Farms have to work hard these days to stay afloat, as all farmers and food producers will know. Working out how to diversify farm income streams and understanding why British farmers are diversifying is crucial to sustainability and long-term survival. Commercial polytunnels can help farmers to bring in that little extra money, and find new arrows to add to their business quivers.
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Why it is Important to Diversify Farm Income Streams
It is important to diversify farm income streams for two main reasons. For one thing, having more than one income stream on your property means avoiding putting all your eggs in one basket.
For a second thing, having diverse farm income streams can mean finding interesting new synergies between different areas of your farm enterprise, reducing the fragility of farm systems overall.
Diversity is important in all areas on a farm, when it comes to planting, operation, and revenue sources. The more diverse a system, the less likely it is that when one thing does not go according to plan, the whole farm will be lost.
There is a lot of vulnerability and risk in farming at the best of times. So the more you can diversify and spread that risk, the more likely it is that at least one area will be successful in bringing in an income for your farm, no matter what the future may bring.
Also, the more diverse a system, the more beneficial interactions between different elements. The more beneficial interactions there are between elements in a system, the more stable and resilient that system will be.
By introducing more income sources therefore diversify farm income streams your business, you can find interesting new ways to make the whole farm work together like the diverse ecological systems that should be thriving on your land.
Check out some other ways on how to develop your polytunnel profits further.
How a Polytunnel Can Help Diversify Income Streams
A polytunnel can help farmers to branch out and more so diversify farm income streams. Often, domestic polytunnels will be used to grow food, or course. But these useful and affordable structures can also be used in a wide range of other ways.
Below are some suggestions to help you understand how a polytunnel could come in handy and how you might use one or more polytunnels to diversify farm income streams.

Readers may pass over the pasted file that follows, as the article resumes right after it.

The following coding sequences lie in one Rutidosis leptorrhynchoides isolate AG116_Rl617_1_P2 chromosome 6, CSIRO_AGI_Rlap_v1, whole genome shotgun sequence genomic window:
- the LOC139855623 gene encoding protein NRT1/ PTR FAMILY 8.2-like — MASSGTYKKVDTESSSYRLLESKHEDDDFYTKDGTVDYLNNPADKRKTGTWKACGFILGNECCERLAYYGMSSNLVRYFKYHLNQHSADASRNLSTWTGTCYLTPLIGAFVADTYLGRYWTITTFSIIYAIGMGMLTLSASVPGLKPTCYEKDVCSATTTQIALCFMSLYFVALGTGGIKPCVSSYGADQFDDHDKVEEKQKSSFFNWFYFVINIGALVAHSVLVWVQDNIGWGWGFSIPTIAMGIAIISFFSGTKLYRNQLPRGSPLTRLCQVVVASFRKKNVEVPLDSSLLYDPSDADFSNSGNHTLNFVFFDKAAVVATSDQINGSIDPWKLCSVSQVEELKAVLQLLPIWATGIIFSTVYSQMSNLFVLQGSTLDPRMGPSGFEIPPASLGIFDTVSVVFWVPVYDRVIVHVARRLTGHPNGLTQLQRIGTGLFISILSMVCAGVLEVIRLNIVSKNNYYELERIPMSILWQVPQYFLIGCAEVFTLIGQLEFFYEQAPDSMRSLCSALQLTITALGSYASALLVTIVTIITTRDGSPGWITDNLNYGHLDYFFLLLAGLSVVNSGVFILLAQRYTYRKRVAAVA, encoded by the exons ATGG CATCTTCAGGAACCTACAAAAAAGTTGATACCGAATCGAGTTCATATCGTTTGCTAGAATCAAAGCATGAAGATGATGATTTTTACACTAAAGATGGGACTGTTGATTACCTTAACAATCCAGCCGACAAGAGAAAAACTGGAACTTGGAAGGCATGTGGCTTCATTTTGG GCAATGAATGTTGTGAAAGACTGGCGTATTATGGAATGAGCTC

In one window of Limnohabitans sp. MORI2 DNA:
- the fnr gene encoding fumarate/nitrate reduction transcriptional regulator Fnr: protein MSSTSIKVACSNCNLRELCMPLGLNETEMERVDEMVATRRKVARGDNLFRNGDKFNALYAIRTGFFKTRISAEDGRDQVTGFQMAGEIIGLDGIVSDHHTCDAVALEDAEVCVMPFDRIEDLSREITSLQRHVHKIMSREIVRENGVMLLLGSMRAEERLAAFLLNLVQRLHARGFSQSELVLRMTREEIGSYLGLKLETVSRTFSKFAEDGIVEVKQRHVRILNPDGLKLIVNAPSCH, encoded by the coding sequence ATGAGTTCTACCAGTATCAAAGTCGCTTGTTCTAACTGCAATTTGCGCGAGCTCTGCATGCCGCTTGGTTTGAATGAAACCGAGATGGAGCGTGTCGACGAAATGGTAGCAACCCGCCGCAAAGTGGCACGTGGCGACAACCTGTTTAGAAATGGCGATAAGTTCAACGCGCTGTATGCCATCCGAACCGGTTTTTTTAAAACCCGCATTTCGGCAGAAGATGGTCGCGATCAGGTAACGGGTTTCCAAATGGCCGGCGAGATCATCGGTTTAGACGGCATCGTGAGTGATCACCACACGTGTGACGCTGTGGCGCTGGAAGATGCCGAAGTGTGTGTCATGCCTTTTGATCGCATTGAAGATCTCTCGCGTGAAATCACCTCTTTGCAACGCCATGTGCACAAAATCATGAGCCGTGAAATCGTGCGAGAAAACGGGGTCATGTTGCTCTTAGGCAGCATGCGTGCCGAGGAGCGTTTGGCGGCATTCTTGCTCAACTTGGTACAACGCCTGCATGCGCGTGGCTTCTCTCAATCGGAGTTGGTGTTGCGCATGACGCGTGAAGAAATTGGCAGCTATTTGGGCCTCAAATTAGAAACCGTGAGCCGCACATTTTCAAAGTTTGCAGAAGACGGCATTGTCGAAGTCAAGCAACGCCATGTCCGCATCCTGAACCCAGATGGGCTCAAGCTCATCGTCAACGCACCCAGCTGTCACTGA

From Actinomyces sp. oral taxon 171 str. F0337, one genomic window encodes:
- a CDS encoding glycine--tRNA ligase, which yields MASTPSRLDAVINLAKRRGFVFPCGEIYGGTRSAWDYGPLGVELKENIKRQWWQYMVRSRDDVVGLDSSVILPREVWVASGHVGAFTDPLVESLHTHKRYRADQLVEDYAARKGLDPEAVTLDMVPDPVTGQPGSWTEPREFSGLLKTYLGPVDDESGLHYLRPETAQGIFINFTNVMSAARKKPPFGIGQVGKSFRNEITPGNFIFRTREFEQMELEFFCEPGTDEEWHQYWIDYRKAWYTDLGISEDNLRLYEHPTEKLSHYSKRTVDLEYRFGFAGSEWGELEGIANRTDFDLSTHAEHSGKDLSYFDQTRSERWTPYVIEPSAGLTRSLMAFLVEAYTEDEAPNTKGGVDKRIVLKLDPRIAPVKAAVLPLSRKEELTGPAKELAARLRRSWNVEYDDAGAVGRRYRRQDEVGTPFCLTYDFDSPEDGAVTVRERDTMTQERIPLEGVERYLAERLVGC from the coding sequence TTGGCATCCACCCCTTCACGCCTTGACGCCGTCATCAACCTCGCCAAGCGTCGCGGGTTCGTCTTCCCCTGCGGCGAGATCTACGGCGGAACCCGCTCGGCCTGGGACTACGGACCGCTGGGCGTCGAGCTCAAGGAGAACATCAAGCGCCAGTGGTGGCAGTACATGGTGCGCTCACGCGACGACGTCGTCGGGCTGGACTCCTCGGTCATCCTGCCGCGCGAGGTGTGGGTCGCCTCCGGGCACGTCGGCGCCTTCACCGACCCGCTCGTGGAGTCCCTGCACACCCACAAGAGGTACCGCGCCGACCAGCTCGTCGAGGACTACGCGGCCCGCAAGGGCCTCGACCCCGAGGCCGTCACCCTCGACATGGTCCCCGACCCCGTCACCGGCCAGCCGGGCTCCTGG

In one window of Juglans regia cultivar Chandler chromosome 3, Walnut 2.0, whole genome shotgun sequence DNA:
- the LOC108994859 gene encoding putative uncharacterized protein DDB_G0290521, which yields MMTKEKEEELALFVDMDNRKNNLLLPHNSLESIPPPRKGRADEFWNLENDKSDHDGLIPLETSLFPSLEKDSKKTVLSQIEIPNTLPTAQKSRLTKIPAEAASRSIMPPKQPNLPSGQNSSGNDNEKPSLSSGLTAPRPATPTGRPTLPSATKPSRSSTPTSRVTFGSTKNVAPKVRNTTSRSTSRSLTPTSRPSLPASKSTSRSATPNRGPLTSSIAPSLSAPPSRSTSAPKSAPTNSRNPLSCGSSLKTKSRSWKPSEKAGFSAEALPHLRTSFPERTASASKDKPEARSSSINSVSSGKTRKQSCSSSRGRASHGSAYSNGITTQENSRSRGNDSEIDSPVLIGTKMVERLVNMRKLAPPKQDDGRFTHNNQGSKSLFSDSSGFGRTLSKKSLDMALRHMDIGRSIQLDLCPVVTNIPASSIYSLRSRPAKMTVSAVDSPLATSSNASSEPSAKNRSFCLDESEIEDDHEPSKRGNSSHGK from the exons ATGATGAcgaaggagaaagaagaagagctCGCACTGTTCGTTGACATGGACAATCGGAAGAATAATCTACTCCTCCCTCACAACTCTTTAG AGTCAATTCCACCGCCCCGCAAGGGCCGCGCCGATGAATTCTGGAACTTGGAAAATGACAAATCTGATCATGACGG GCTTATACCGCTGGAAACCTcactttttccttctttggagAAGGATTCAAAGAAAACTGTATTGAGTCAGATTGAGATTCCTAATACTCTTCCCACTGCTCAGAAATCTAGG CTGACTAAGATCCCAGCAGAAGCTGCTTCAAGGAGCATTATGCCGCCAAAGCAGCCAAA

1. Boosting Food Production
A polytunnel that is used to grow food can boost production by:
- Increasing the length of the growing season.
- Increasing the range of crops that can be grown.
- Providing an ideal environment to grow speciality, high-value crops.
- Providing space for some (or different) livestock for some or all of the year.
By increasing the length of the primary growing season and potentially making it possible to grow food inside it all year round, a polytunnel can help you to branch out into producing food during different seasons than you have ever done before, therefore aiding to diversify farm income streams.
You might be able to set up a veg box scheme or something similar even during the ‘off’ season. Or sell produce to local restaurants or cafes. Or even sell direct to your customers on farm, or in another way. There are numerous ways to branch out and find different ways of selling the additional food that you grow on your farm when you are growing year-round in a polytunnel.
A polytunnel can also allow you to diversify into different areas of food production. It can let you focus on any number of new and interesting crops that you have not ever grown on your farm before. And to obtain higher yields of those new plants due to the protected growing environment.
You won’t be as tied to the vagaries of the British weather and can therefore consider crops that would be difficult or even impossible to grow outdoors.
Polytunnel growers will soon discover that they can grow many crops that they have no real chance of growing successfully outdoors.
There are many high-value crops that you might consider specialising in as a polytunnel farmer, once you have researched which crops might provide the best return on investment in your particular area. Growing subtropical and even tropical species might be possible with the right polytunnel setup and many global species might successfully be grown.